• Celtic Myth,  Celtic Studies Books,  Literature

    Lady Charlotte Guest

    The Oxford Dictionary of National Biography’s “Life of the Week” post this week is a biography of Lady Charlotte Guest, the translator of the Mabinogion, including the four mabinogi proper, as well as the three Welsh tales, and the four Arthurian romances, as well as several other tales, including the prose Taliesin fragment from the sixteenth century, edited by Patrick Ford as the Ystoria Taliesin in 1991. Lady Guest’s translation, with the accompanying notes, is actually quite wonderful; it was the first translation I ever read, and it still remains well-worth reading. It has become fashionable to sneer at her—and imply that she wasn’t responsible for the work. She was;…

  • Calendar,  Medieval manuscripts

    January and Feasting in the Très Riches Heures

    January in the middle ages was especially associated with feasting, and exchanging gifts on New Year’s and on Twelfth Night. In the c. 1400 Middle English poem Sir Gawain and the Green Knight, the narrator refers to the nobles at Arthur’s court on January 1st exchanging gifts and playing games, including kissing games, perhaps, and something resembling handy-dandy prickly-prandy. January saint’s days include the Feast of the Circumcision on the first, the Epiphany on the sixth, Saint Agnes on the twenty-first, and the Conversion of Saint Paul on the twenty-fifth, among other feats. Typically the calendar page will show the sign of Aquarius, the water-bearer in a border (at the…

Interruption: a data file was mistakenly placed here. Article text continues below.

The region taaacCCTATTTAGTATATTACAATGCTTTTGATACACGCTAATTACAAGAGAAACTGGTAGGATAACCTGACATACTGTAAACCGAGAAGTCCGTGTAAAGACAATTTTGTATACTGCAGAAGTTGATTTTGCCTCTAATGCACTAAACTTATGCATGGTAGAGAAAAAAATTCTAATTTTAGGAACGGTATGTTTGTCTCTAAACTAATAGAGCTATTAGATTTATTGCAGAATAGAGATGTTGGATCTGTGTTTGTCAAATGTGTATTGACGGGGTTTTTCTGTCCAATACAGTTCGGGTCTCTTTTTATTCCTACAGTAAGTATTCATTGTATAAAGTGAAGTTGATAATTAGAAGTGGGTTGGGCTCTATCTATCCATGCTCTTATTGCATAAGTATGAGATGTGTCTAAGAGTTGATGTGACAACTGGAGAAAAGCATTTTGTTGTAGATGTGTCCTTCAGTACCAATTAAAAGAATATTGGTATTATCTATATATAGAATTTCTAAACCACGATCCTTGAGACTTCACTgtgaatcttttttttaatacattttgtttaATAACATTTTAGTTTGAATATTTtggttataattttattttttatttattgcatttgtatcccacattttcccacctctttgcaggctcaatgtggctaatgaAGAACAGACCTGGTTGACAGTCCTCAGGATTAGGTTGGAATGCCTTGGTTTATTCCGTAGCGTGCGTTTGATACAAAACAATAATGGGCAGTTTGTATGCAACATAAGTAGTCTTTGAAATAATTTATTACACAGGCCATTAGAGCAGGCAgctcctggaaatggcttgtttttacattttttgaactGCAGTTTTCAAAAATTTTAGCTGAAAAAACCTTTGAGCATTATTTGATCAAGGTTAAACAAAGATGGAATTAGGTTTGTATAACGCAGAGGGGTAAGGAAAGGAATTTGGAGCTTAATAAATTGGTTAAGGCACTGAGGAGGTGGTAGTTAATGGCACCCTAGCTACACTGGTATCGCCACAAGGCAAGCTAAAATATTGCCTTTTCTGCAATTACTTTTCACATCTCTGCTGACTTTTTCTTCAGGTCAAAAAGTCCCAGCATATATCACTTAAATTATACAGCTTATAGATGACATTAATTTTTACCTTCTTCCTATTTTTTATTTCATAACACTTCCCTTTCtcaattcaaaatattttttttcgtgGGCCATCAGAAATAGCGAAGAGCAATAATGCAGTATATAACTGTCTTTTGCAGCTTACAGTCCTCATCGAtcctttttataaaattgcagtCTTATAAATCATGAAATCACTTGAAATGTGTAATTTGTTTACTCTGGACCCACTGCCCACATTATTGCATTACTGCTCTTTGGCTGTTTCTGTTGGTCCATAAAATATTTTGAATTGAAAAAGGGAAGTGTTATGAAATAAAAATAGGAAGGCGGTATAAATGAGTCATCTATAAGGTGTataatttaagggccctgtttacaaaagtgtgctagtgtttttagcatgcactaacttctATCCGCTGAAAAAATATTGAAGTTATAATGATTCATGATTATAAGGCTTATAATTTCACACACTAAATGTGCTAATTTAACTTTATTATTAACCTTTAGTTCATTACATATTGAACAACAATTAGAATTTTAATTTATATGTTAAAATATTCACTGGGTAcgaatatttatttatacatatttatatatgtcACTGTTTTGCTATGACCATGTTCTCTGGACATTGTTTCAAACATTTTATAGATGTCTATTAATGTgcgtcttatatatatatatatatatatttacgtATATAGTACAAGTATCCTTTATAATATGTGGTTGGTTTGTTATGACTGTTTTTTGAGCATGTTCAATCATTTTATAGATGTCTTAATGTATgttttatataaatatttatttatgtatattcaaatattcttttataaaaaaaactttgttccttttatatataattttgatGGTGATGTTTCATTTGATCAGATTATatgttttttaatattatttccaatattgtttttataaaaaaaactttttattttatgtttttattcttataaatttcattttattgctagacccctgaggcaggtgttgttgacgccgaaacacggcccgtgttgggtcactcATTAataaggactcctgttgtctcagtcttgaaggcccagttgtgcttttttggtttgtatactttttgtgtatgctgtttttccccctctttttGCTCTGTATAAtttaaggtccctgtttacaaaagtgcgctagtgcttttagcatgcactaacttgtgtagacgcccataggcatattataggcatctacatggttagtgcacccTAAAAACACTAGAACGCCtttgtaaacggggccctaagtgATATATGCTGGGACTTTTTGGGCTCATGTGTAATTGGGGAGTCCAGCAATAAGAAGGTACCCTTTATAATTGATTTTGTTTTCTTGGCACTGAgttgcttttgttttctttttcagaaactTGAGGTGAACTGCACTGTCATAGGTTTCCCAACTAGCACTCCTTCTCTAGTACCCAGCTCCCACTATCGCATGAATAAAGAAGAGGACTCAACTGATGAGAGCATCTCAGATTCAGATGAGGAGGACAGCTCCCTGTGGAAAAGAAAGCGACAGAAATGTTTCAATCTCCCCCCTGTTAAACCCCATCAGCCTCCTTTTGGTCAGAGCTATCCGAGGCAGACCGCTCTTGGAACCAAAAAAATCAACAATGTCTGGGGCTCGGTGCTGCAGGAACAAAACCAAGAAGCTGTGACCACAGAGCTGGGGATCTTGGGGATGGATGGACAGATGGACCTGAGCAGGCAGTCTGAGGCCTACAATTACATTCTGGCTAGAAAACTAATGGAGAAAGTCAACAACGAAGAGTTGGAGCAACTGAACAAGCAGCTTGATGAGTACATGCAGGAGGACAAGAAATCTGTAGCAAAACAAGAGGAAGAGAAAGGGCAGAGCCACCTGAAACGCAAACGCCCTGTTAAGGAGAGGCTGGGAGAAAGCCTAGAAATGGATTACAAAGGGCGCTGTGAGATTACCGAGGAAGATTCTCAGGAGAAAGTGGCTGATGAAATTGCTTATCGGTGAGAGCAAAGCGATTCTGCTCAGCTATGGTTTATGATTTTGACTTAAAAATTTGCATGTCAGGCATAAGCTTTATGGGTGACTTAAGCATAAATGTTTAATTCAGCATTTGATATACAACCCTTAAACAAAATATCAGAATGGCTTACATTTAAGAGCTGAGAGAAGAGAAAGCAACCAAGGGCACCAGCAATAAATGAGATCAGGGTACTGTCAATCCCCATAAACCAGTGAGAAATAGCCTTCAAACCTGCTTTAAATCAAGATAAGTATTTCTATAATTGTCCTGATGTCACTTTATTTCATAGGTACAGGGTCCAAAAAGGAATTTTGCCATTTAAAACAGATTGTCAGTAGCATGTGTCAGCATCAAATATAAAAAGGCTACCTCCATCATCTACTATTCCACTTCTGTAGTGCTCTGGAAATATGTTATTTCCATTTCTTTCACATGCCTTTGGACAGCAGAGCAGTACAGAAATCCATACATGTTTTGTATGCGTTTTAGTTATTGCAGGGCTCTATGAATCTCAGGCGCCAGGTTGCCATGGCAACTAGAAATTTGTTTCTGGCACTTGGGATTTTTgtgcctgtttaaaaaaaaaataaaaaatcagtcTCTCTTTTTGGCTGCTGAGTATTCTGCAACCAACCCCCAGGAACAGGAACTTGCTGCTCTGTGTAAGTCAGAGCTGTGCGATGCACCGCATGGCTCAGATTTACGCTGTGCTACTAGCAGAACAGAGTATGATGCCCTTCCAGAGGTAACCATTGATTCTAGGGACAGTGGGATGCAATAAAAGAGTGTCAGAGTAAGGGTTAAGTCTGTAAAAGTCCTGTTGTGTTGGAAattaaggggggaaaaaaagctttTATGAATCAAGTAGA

• Calendar

    Nowel nayted onewe

    60. Wyle Nw Ȝer watz so ȝep þat hit watz nwe cummen, 61. Þat day doubble on þe dece watz þe douþ serued. 62. Fro þe kyng watz cummen wiþ knyȝtes into þe halle, 63. Þe chauntre of þe chapel cheued to an ende, 64. Loude crye watz þer kest of clerkez and oþer, 65. Nowel nayted onewe, neuened ful ofte; 66. And syþen riche forþ runnen to reche hondeselle, 67. Ȝeȝed ȝeres-ȝiftes on hiȝ, ȝelde hem bi hond, 68. Debated busyly aboute þo giftes; 69. Ladies laȝed ful loude, þoȝ þay lost haden, 70. And he þat wan watz not wroþe, þat may ȝe wel trawe. 71. Alle þis…